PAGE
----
NC lawmakers return to consider state budget and other controversial issues May 15, 2012 

— Craig Jarvis and John Frank

The General Assembly gavels into session Wednesday with legislative leaders pledging to tackle big issues in a short time frame.

The so-called short session is designed to tweak the two-year state budget approved in 2011. But the Republican lawmakers – starting just their second term at the helm of both the House and Senate – want to do much more. On the table are a bevy of controversial issues ranging from drilling for natural gas through fracking to requiring voter identification at the polls.

At the same time, GOP leaders want to finish business by the end of June, much sooner than during recent even-year sessions.

Here’s a look at major issues on the agenda:

State budget: The state has a $19.9 billion budget for next year that legislators are returning to Raleigh to adjust. Gov. Bev Perdue has sent over a $20.9 billion proposal with a sales tax increase, but the budget legislators approve probably won’t look much like it. The state spends about half its money on education, from pre-kindergarten to state universities, so that will be the focus of some of the biggest fights.

Cherokee gambling compact: A new deal signed by the governor allows the Eastern Band of Cherokee Indians to introduce Las Vegas-style card games with live dealers with millions in revenue going to the state to pay for schools. The deal, however, requires lawmakers to tweak a state law, and legislative leaders are expressing concern about the 30-year gambling compact. With an odd coalition of Republicans and Democrats aligned against gambling, it’s also unclear whether there are enough votes to finalize the deal.

Education: A battle over education policy is shaping up with Perdue proposing to increase the total education budget by $785 million using mostly new tax revenue. Senate leader Phil Berger has his own education plan aimed at eliminating teacher tenure, putting more attention on early childhood literacy, and giving school districts some of the money already in the budget for teacher merit pay.

Fracking: A package of three bills – legalizing hydraulic fracturing, promoting offshore energy exploration, and creating a test program for fuel-producing grasses – will definitely be introduced and likely be approved. The legislation on fracking – hydraulic fracturing to release underground natural gas – includes creation of a powerful oil and gas board to oversee energy development in the state. It would delay any fracking until July 2014. There are concerns about pollution from the chemicals used in the process.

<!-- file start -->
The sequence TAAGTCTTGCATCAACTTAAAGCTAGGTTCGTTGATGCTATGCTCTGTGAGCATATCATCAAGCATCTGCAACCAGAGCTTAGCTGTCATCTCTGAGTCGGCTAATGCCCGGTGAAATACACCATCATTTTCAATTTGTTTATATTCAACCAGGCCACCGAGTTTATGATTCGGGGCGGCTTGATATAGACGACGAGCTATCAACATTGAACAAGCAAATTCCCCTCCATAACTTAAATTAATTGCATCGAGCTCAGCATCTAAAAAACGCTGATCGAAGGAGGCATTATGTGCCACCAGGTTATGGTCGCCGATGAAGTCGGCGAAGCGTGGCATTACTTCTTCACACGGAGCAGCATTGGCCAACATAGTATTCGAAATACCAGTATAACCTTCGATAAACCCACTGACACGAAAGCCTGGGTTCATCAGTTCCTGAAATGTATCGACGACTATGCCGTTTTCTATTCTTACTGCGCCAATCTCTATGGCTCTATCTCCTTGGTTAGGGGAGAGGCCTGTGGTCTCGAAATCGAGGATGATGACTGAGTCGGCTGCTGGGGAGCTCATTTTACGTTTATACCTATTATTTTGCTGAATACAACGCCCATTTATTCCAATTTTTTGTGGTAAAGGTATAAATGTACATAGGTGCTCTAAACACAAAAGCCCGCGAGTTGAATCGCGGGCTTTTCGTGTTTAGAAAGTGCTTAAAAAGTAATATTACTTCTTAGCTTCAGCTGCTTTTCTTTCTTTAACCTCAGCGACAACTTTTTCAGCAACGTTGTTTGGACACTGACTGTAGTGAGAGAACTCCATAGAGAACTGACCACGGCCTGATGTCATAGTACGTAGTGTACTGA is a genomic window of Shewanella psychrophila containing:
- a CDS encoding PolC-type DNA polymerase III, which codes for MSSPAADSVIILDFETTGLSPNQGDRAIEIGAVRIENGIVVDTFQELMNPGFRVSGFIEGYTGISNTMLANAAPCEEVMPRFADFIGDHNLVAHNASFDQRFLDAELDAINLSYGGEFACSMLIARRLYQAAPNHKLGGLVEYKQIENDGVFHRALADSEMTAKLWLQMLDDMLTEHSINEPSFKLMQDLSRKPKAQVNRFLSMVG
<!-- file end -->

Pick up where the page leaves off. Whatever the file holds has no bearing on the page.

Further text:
Regulatory reform: The Joint Legislative Regulatory Reform Committee is always looking for regulations to reform, and it has scheduled a meeting for Tuesday. Last year it accomplished a far-reaching bill that restricts state rules and regulations, and takes final decision-making authority on disputes away from state agencies. Both chambers overrode the governor’s veto of the bill. The committee has been planning to look at a massive egg farm near the Pocosin Lakes National Wildlife Refuge, which is fighting the state’s interpretation of its airborne discharges and water emissions because ammonia appears to be settling into the water from its ventilation system.

Drug liability: A Senate committee has been looking at a couple of draft bills that would give drug companies near immunity from lawsuits over any product that has been approved by the FDA. That concept was stripped out of a broader medical malpractice bill last year. This might be a dead issue for this session.

Guns: There was talk that one of the gun bills that surfaced last year would resurface. It would allow people who have permits to carry concealed weapons to take them into establishments that serve alcohol and into parks. The bill cleared the House but didn’t move out of a Senate committee, and it could very well stay there this year.

Racial Justice Act: House Speaker Thom Tillis set up a committee that was supposed to see if a compromise could be worked out on the Racial Justice Act, which allows the use of statistical evidence of bias to argue for life in prison without parole rather than death. But the committee has done nothing other than hold one meeting to rehash old arguments. Then in March a state judge re-sentenced a death-row inmate to life in prison, the first case under the law. That prompted GOP leaders in the House to say forget a compromise, they would continue to push to repeal the act. In January, the Senate overrode the governor’s veto of a repeal bill, but the House didn’t have enough votes. It could spring that bill for an override vote at any time.

Voter ID: An outstanding issue from the 2011 session is a bill to require voters to show photo identification at the polls. Perdue vetoed the bill, and Republican House leaders failed to garner enough votes for an override despite much maneuvering. Democrats contend the measure is aimed at infringing on the rights of voters aligned with their party and point to a measure in South Carolina that was rejected by the U.S. Justice Department. Republicans say the voter ID bill will guarantee fair elections, citing polls showing public support for requiring identification. Watch for the GOP to attempt an override or even seek a compromise to get Democratic support in order to put a law in place before the November election.

Bonner: 919-829-4821

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